By twhalliii | THE BACK ROW MANIFESTO by Tom Hall February 18, 2009 at 8:30AM
As things are locking and loading for the Sarasota Film Festival, I waste more time talking about movie posters...
After yesterday's clue, it took all of one guess to unlock the mystery reflected in the glass of the Une Nouvelle Vie poster. The poster for Woody Allen's Interiors was a Christmas gift from my dad, the man who is probably genetically responsible for my obsession with collecting; he collects everything from military antiques from World War II to old 45 rpm records (thousands) to old movie posters, especially ones featuring his favorite movie cowboy, Bob Steele. Somehow, my dad overcame his general distaste for all things New York (including the films of Woody Allen) to give me a wonderful gift.
I actually really like this movie, but I know it is not a favorite for many. Writing in the NY Times Vincent Canby wrote:
"My problem with Interiors is that although I admire the performances and isolated moments, as well as the techniques and the sheer, headlong courage of this great, comic, film-making philosopher, I haven't any real idea what the film is up to. It's almost as if Mr. Allen had set out to make someone else's movie, say a film in the manner of Mr. Bergman, without having any grasp of the material, or first-hand, gut feelings about the characters. They seem like other people's characters, known only through other people's art."
Hmm. I don't agree with that at all. I know I have written about this before, but for me as a boy growing up in Michigan and discovering Woody Allen's late-70's/early-80's New York City universe as a series of VHS rentals from the local video store, Interiors was an almost impossibly emotional movie; people talk like this to one another?!? They have problems like this? This was also only a few years into my parents' own divorce, so I think part of me related to the daughters and their attempt to reconcile long-standing issues with a new familial reality. Something in the film struck a chord in me, let's just say that; I consider this film one of the better of Woody's dramas (which would reach their apotheosis in Crimes and Misdemeanors and the tragicomic Husbands and Wives), even if it is Woody's homage to Bergman's Cries and Whispers (which is another film I think is unbelievably great). I still believe Diane Keaton's performance as Renata is amazing in this film, the tough, angry middle ground between the bubbly Annie Hall and the neurotic and underhanded Mary Wilkie in Manhattan (still Allen's greatest film, in my opinion). As a kid, Interiors represented an impenetrable grown-up world and now, as a grown-up living in New York City, it seems more like a look into the exotic neuroses of the upper classes in a society that refuses to acknowledge class distinctions; Interiors shows family guilt as the luxury it is.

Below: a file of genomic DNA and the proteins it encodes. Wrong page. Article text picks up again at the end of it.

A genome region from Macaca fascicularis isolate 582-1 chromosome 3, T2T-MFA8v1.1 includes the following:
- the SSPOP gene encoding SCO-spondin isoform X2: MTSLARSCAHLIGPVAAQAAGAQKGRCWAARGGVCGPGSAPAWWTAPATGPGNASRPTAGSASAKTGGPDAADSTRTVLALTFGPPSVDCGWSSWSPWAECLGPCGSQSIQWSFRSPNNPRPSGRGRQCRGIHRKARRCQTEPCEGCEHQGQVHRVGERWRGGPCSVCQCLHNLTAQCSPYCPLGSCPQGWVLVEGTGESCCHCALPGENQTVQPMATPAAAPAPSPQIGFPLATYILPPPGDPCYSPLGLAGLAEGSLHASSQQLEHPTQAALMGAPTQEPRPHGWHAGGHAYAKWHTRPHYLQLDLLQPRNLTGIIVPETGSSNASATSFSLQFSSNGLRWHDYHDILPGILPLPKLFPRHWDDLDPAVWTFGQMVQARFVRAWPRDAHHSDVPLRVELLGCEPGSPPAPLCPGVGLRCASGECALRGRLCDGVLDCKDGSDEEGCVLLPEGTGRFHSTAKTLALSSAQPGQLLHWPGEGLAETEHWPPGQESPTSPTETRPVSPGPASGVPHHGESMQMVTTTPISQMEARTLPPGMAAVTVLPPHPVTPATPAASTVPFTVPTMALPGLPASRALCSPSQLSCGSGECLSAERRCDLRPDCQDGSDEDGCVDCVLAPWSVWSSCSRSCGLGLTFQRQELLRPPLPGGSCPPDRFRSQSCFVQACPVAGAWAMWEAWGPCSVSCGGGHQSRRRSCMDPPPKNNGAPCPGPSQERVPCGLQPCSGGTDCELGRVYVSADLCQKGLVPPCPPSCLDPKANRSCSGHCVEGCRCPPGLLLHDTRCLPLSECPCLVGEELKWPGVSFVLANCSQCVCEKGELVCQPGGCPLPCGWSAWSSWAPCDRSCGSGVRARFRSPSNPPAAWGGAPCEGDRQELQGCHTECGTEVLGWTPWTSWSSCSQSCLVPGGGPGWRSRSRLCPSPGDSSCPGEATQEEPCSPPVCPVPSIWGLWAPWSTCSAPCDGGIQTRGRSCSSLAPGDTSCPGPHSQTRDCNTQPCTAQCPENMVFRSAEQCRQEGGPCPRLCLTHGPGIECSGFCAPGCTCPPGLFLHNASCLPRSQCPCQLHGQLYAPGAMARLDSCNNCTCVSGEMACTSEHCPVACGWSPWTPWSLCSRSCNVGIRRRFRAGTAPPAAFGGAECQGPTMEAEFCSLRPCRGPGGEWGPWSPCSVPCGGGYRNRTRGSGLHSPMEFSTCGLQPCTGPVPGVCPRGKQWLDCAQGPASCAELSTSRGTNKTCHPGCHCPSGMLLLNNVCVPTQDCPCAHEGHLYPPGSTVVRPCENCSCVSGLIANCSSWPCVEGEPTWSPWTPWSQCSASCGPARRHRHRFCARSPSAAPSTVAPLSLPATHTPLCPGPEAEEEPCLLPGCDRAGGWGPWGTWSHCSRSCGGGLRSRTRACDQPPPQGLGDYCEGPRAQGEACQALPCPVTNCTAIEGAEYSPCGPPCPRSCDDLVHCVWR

More posters await...